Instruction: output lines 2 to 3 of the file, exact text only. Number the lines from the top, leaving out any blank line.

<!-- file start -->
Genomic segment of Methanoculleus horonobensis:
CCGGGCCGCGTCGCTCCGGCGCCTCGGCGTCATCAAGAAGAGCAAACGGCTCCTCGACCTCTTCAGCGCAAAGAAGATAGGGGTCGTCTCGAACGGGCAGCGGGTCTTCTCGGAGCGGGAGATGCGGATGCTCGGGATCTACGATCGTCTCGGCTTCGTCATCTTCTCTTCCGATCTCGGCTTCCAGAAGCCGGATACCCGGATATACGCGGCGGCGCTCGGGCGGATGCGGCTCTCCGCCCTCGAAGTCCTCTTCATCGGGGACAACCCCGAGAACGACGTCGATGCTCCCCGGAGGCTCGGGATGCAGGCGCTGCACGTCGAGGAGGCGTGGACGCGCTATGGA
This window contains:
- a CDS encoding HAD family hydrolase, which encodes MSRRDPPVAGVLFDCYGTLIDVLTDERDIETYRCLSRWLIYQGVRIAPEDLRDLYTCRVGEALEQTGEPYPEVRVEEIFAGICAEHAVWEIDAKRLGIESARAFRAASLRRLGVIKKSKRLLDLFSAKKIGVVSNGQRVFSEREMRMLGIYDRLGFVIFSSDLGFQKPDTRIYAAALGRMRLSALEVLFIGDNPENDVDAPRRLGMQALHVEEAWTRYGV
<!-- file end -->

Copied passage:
CCGGGCCGCGTCGCTCCGGCGCCTCGGCGTCATCAAGAAGAGCAAACGGCTCCTCGACCTCTTCAGCGCAAAGAAGATAGGGGTCGTCTCGAACGGGCAGCGGGTCTTCTCGGAGCGGGAGATGCGGATGCTCGGGATCTACGATCGTCTCGGCTTCGTCATCTTCTCTTCCGATCTCGGCTTCCAGAAGCCGGATACCCGGATATACGCGGCGGCGCTCGGGCGGATGCGGCTCTCCGCCCTCGAAGTCCTCTTCATCGGGGACAACCCCGAGAACGACGTCGATGCTCCCCGGAGGCTCGGGATGCAGGCGCTGCACGTCGAGGAGGCGTGGACGCGCTATGGA
This window contains: